And when all else fails, don’t overthink it.

As Kelly McEvers at NPR wrote, perhaps the best way for women in tech to approach obstacles isn’t to “Lean In,” but “Lean To The Side, And Let It Pass By.” If you’re tired of all the unsolicited advice given to women in tech—as well as the balancing acts you’re asked to perform—just take a breath and remember you’re already beating the odds.

Read next: The 5 Best Ways Men Can #LeanInTogether to Help Women Get Ahead

MONEY

5 Best Ways Men Can #LeanInTogether to Help Women Get Ahead

150306_CA_LEANINDADS
Alamy—Alamy

Be an ally—and benefit from your altruism, says Sheryl Sandberg.

Supporting women in the workplace is just a decent thing for men to do. But there’s also a selfish reason for men to care: Helping a woman get ahead on the job can help your career, too.

That’s the message from #LeanInTogether, a new campaign from Sheryl Sandberg’s women’s career empowerment organization LeanIn.org.

Coming on the second anniversary of the launch of Sandberg’s Lean In initiative, the campaign makes the case that changing women’s roles in the workplace can’t happen without a change in behavior from their male colleagues and partners. #LeaninTogether kicked off this week with PSAs from NBA and WNBA stars on ESPN (which has mostly male viewership) and an editorial in The New York Times.

“From stronger marriages and healthier, happier children to better outcomes at work, the benefits of men leaning in for equality are huge,” Facebook COO Sandberg and Wharton Professor Adam Grant wrote in the Times.

So, guys, are you ready to lean in together? These are the five best ways to be advocates for women—and indirectly, yourselves—in the workplace.

1. Be a Mentor.

Women often seek out other women as mentors. But research shows that women who also have male mentors get more promotions and make more money than those who have only female advisors.

A study of MBAs by Harvard Business School found having a mentor raised a man’s salary an average $9,260 vs. just $661 for women. That’s because the mentors for men tend to be male and higher up the corporate ladder (where there are fewer women) than women’s mentors, who are more likely to be female.

Offering to mentor an up-and-comer has some kickback for you as well: “Mentoring is a great way to identify future leaders, which can raise your profile,” says Anna Beninger from Catalyst, a nonprofit that works to expand opportunities for women in business.

2. Be an Advocate.

Look for ways for female employees to be better seen, heard and recognized, says Kathy Caprino, who runs a women’s career success and leadership coaching business.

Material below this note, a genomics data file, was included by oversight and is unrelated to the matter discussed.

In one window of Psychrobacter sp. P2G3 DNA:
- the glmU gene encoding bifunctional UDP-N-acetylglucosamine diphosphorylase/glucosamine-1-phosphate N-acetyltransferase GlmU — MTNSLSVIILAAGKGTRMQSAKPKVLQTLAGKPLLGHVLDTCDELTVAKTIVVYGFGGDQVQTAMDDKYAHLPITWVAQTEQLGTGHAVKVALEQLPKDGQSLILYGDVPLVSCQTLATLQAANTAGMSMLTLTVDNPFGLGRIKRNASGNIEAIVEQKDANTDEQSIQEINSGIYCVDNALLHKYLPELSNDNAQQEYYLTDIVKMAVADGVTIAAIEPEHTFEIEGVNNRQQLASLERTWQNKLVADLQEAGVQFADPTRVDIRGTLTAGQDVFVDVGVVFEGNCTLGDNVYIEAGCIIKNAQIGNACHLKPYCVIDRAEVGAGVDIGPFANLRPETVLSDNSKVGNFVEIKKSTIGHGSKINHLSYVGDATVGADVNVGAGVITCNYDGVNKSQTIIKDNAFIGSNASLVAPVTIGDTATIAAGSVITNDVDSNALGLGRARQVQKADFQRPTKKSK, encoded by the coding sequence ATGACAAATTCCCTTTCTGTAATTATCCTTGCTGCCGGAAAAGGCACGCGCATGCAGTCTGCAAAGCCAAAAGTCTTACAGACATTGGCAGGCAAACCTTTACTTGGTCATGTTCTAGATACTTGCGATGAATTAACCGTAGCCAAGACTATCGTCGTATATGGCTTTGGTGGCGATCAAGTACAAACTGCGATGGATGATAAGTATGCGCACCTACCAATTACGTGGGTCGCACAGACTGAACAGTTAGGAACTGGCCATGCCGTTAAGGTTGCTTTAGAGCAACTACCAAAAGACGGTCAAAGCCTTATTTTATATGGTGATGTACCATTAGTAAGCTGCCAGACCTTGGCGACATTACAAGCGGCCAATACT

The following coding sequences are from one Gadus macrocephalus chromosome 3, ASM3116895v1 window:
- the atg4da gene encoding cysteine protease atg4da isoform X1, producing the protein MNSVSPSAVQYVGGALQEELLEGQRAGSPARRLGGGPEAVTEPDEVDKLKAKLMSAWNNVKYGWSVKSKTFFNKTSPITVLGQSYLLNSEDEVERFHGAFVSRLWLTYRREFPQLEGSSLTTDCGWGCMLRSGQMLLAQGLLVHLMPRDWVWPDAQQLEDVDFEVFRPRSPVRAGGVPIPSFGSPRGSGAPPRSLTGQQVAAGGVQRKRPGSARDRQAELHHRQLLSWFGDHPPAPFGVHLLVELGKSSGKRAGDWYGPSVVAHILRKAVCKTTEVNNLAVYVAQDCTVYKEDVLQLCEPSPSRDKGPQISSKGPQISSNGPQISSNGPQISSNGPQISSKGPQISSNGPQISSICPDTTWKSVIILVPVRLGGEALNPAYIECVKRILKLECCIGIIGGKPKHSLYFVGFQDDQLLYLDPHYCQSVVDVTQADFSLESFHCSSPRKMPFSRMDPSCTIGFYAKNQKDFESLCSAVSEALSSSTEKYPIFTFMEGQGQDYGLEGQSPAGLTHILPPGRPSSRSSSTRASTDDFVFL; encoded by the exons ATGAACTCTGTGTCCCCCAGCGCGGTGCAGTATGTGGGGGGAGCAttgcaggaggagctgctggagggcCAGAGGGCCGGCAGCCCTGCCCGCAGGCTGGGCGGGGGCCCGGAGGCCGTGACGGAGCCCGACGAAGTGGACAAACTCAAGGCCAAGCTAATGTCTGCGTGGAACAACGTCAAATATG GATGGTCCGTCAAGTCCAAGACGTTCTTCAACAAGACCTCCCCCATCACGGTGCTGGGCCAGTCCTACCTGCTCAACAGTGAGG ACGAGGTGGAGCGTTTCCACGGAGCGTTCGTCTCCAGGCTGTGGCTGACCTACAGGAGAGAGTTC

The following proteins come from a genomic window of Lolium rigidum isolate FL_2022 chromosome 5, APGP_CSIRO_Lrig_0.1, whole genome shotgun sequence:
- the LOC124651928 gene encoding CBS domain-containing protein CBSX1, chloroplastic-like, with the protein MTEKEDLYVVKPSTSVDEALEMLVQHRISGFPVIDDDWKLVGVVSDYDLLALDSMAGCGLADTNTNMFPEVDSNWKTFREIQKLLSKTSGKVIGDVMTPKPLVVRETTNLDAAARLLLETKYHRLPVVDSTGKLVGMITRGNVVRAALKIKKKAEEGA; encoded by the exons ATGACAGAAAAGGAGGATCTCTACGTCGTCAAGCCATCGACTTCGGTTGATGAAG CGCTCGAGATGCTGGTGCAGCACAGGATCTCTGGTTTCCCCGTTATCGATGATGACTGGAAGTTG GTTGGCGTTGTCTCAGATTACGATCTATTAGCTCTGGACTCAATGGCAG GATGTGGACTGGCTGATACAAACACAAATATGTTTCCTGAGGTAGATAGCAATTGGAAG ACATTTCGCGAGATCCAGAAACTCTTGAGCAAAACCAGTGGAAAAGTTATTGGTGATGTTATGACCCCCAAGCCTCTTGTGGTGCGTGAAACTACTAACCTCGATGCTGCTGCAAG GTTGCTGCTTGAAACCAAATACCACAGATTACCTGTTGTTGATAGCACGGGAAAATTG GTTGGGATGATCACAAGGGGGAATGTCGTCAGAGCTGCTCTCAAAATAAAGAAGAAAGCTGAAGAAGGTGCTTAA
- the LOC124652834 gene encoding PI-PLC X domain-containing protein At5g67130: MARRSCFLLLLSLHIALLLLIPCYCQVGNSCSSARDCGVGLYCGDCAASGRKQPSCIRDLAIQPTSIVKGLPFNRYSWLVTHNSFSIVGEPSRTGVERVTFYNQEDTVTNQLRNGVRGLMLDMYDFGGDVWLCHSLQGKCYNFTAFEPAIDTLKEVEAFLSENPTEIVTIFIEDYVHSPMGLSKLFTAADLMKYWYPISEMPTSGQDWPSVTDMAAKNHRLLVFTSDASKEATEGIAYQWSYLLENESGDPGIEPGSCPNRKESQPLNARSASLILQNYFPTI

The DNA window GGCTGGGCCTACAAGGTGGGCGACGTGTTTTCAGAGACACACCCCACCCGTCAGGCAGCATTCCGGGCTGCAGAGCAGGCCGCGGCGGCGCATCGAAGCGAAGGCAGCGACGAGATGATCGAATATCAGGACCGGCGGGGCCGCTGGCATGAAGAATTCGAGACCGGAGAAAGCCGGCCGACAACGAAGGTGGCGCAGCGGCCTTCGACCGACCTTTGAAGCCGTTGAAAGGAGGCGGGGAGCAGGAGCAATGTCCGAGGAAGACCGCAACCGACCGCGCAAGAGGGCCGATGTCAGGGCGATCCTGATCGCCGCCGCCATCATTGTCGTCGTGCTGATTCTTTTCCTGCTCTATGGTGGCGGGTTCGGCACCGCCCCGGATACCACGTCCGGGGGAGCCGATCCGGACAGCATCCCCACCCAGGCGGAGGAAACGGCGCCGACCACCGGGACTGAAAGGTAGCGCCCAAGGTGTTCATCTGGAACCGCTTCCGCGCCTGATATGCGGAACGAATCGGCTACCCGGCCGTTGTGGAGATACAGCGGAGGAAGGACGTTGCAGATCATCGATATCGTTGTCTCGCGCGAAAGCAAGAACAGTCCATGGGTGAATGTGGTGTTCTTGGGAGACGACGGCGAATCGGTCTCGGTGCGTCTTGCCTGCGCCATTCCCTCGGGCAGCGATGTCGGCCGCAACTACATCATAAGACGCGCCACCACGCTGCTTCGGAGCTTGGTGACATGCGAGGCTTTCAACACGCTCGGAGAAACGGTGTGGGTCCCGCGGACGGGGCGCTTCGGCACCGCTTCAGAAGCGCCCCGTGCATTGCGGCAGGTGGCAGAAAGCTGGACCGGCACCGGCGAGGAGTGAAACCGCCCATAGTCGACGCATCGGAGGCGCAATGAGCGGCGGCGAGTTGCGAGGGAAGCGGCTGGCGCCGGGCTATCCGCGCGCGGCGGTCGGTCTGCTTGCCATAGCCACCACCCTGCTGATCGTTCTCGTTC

For example, if you see female colleagues get interrupted in meetings, interject and say you’d like to hear them finish. Openly ask women to contribute to the conversation.

If you manage a team with women, give them chances to lead, present projects and manage others.

Women are less likely to toot their own horns, so help make sure your colleagues get the credit they deserve. So look for opportunities to acknowledge women when their ideas are implemented, both publicly and to higher ups. When you introduce female coworkers, emphasize their accomplishments.

3. Recruit women.

Hiring women can be a good thing for your company. One study found that start-ups that had more women on staff have greater odds of success. For start-ups with five or more females, 61% were successful and only 39% failed.

But know that some of the most promising candidates won’t come to you: Men will apply for jobs when they meet 60% of the hiring criteria while women wait until they meet 100%. So go after them, finding qualified candidates using LinkedIn and references.

Also when you see a job listing you think would be a slam dunk for one of your former colleagues, send it to her. She might not otherwise think of herself for it. Consider it good karma.

4. Promote women.

Make sure you’re helping to give the women who are already a part of your organization an opportunity to rise.

When it comes to performance reviews, be specific about what constitutes top performance so that both men and women equally know what to do to get ahead. Also get to know your female employees’ ambitions and make clear to them what they need to accomplish to get to the next step.

When you think a woman is ready for the next step and you’re not in control of the promotion process, tell her manager.

Tell her, too, so that she can advocate for herself. And push back when she says she’s “not ready” or “not qualified” for an opportunity—or when others say that about her.

5. Share the office housework.

Changing gender stereotypes about duties isn’t just for the home front.

Women often take on more “office housework”—things like taking notes at a meeting, organizing the office parties and training new hires. Those tasks steal valuable time away from core responsibilities and can keep a female colleague from participating fully, says Sandberg.

“The person taking diligent notes in the meeting almost never makes the killer point,” she writes on the LeanInTogether website.

Two-thirds of women in Fortune 200 companies are in support roles, but line roles with profit-and-loss responsibility more often lead to senior leadership positions.

Don’t fall into the trap of expecting women to take on stereotypical support roles like note taker. Raise your own hand. Not only will you make sure that a woman doesn’t get held back, but you may find yourself having new opportunities to collaborate with different coworkers and develop new skills.

Above all, understand that your actions can help set the tone for other men in the office. Be aware of your subtle biases when it comes to gender. You may not realize it about yourself – or others who work with you. “Walk the talk, be a role model,” says Caprino.

Read next: 5 Ways Women in Tech Can Beat the Odds